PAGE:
Quality of the evidence

There remains uncertainty about whether or not the endometrial injury procedure increases the probability of having a baby. Furthermore, no conclusions could be drawn about whether timing of endometrial injury affects the probability of having a baby. The quality of the evidence was assessed as low to very low. The reason for this is that the studies included in this review were not very well designed and did not recruit a large enough number of women to provide meaningful results. This means that results must be treated cautiously, and further studies are needed to confirm findings. Current evidence is insufficient to support routine use of endometrial injury in women undergoing IUI or attempting to conceive via sexual intercourse.

Authors' conclusions: 

Evidence is insufficient to show whether there is a difference in live birth/ongoing pregnancy between endometrial injury and no intervention/a sham procedure in women undergoing IUI or attempting to conceive via sexual intercourse. The pooled results should be interpreted with caution, as the evidence was of low to very low quality due to high risk of bias present in most included studies and an overall low level of precision. Furthermore, studies investigating the effect of timing of endometrial injury did not report the outcome live birth/ongoing pregnancy; therefore no conclusions could be drawn for this outcome. Further well-conducted RCTs that recruit large numbers of participants and minimise bias are required to confirm or refute these findings. Current evidence is insufficient to support routine use of endometrial injury in women undergoing IUI or attempting to conceive via sexual intercourse.

Read the full abstract...
Background: 

Intentional endometrial injury is being proposed as a technique to improve the probability of pregnancy in women undergoing assisted reproductive technologies (ART) such as in vitro fertilisation (IVF). Endometrial injury is often performed by pipelle biopsy and is a common gynaecological procedure with established safety. However, it causes a moderate degree of discomfort/pain and requires an additional pelvic examination. The effectiveness of this procedure outside of ART, in women or couples attempting to conceive via sexual intercourse or with intrauterine insemination (IUI), remains unclear.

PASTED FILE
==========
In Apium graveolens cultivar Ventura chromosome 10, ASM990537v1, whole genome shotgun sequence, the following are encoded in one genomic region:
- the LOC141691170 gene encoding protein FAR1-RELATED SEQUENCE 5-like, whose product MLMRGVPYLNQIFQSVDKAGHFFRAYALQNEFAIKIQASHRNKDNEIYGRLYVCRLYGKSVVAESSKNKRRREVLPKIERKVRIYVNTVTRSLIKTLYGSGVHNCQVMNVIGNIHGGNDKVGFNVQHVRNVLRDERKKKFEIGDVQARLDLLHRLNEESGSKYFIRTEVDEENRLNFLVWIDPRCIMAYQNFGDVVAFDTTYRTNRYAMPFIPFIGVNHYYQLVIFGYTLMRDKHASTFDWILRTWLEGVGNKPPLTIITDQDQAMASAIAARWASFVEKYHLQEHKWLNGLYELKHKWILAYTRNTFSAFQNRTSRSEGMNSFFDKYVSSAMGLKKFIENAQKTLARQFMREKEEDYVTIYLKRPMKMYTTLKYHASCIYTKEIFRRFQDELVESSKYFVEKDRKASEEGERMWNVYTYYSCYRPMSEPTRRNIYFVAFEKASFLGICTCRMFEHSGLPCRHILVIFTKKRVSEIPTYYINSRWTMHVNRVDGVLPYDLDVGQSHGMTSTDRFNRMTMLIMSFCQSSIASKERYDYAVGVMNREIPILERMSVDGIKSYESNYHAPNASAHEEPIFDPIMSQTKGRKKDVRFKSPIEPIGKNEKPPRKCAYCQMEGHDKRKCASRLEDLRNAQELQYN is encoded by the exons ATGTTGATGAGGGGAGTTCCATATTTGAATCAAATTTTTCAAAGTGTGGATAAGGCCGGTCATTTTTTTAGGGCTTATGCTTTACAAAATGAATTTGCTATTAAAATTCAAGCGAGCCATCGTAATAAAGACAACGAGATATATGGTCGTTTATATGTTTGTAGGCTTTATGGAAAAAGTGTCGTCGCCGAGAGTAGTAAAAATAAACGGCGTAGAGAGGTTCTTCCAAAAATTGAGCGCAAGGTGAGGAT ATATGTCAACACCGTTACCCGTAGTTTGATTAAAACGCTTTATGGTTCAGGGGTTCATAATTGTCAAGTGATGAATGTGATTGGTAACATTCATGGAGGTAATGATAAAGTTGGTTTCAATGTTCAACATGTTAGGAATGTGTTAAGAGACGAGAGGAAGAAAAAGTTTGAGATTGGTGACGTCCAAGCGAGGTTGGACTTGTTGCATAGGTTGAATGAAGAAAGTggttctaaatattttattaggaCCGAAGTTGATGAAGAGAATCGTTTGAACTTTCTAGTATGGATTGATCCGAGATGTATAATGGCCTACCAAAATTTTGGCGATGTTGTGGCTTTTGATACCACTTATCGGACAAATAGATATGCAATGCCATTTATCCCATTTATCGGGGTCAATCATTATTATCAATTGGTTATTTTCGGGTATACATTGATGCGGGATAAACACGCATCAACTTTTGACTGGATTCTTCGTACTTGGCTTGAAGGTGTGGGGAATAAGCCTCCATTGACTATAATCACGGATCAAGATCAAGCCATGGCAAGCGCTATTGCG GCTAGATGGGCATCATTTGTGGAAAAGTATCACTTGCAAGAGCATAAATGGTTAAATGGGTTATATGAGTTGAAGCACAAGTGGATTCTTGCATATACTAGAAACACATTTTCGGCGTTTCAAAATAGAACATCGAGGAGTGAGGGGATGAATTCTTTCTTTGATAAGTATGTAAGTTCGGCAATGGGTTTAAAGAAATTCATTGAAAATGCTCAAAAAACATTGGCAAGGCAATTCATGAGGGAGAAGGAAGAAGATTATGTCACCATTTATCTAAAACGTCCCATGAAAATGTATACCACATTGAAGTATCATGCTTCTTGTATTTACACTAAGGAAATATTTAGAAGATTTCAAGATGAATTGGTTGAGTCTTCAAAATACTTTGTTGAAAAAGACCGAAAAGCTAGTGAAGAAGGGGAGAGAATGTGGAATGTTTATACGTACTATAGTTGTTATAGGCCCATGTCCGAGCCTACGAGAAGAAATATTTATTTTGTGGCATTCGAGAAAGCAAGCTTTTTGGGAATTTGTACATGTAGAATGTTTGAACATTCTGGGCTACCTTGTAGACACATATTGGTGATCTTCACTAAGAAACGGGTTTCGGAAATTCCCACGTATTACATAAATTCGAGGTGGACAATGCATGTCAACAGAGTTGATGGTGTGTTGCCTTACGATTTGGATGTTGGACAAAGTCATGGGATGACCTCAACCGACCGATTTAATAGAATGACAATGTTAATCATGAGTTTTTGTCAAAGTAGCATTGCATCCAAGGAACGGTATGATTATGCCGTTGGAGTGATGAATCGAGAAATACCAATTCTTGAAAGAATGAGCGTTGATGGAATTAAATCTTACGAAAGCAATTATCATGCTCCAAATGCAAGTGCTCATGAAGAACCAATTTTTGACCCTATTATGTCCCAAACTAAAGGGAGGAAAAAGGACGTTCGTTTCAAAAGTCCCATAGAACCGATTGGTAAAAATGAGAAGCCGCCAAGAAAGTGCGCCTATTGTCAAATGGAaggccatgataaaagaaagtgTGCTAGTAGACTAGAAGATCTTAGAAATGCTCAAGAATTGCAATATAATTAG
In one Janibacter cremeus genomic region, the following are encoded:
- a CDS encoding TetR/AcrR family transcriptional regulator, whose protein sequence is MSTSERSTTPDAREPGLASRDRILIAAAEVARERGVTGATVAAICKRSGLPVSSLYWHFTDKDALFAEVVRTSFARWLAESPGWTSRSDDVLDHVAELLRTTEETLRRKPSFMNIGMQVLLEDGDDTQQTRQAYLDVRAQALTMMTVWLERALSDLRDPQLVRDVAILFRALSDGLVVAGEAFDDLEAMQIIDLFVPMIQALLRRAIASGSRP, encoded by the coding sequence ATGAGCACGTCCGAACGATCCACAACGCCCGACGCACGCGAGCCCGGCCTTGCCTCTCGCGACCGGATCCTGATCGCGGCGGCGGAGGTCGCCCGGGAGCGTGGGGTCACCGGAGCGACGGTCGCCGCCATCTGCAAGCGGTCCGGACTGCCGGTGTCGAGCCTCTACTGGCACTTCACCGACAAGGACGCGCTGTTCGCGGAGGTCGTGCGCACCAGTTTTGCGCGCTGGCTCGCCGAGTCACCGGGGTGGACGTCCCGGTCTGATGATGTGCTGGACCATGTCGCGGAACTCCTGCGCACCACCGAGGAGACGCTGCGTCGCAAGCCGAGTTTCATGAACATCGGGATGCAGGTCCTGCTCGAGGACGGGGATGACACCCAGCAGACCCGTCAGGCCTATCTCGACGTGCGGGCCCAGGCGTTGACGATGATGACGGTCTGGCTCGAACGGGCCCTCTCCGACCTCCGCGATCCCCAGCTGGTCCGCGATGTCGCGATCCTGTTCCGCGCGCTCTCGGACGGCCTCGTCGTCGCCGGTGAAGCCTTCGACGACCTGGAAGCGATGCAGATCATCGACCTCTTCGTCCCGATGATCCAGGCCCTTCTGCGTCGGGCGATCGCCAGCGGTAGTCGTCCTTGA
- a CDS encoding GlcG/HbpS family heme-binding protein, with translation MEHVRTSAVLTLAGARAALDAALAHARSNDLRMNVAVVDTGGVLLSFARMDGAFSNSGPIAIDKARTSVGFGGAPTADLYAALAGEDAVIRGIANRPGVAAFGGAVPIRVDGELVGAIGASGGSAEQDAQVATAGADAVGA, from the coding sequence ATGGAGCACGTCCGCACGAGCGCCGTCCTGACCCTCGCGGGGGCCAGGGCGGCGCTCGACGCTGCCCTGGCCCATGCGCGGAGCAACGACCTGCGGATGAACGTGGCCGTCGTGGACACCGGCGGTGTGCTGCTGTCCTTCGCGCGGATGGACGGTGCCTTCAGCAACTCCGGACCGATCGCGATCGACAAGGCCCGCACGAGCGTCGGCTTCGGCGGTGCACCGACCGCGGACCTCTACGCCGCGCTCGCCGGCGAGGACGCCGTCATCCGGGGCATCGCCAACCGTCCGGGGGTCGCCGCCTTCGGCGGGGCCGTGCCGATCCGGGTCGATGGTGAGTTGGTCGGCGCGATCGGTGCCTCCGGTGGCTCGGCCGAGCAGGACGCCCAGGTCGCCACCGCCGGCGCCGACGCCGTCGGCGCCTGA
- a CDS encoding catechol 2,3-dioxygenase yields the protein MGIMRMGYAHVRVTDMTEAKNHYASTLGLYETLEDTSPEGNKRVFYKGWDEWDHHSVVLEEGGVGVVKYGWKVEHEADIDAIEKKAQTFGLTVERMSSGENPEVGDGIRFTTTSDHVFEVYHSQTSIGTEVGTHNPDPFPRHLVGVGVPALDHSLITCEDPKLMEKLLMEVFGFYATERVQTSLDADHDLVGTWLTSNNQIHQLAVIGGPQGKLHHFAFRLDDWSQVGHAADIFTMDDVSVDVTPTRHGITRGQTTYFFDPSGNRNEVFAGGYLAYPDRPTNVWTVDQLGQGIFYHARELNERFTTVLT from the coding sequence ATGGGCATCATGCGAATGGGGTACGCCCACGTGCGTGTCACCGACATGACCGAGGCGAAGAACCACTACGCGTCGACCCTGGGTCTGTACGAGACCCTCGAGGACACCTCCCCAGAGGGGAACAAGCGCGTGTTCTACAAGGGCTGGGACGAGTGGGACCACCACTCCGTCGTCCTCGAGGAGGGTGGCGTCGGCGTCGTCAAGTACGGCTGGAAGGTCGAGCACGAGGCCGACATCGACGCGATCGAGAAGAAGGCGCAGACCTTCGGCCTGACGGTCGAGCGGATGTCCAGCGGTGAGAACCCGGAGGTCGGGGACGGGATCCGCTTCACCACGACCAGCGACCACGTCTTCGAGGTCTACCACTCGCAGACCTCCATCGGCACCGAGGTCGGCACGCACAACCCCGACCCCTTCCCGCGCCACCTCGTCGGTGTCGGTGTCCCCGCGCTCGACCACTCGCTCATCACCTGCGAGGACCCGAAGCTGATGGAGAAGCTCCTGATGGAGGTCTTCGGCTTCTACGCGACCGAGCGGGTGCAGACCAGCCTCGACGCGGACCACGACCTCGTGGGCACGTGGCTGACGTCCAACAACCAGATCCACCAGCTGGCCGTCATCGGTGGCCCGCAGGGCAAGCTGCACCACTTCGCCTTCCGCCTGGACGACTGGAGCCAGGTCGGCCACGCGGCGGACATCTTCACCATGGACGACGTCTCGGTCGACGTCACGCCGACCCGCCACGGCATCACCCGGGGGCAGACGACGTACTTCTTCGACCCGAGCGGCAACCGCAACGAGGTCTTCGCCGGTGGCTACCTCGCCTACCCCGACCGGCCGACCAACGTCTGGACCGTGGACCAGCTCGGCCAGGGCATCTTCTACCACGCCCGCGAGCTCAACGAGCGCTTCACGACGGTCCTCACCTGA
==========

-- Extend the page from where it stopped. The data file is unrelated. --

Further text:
Objectives: 

To assess the effectiveness and safety of intentional endometrial injury performed in infertile women or couples attempting to conceive through sexual intercourse or intrauterine insemination (IUI).

Search strategy: 

The Cochrane Gynaecology and Fertility Group Specialised Register, CENTRAL, MEDLINE, Embase, PsycINFO, CINAHL, LILACS, ISI Web of Knowledge, and clinical trial registries were searched from inception to 21 May 2020, as were conference abstracts and reference lists of relevant reviews and included studies.

Selection criteria: 

We included randomised controlled trials (RCTs) that evaluated any kind of intentional endometrial injury in women planning to undergo IUI or attempting to conceive spontaneously (with or without ovarian stimulation (OS)) compared to no intervention, a mock intervention, or intentional endometrial injury performed at a different time or to a higher/lower degree.

Data collection and analysis: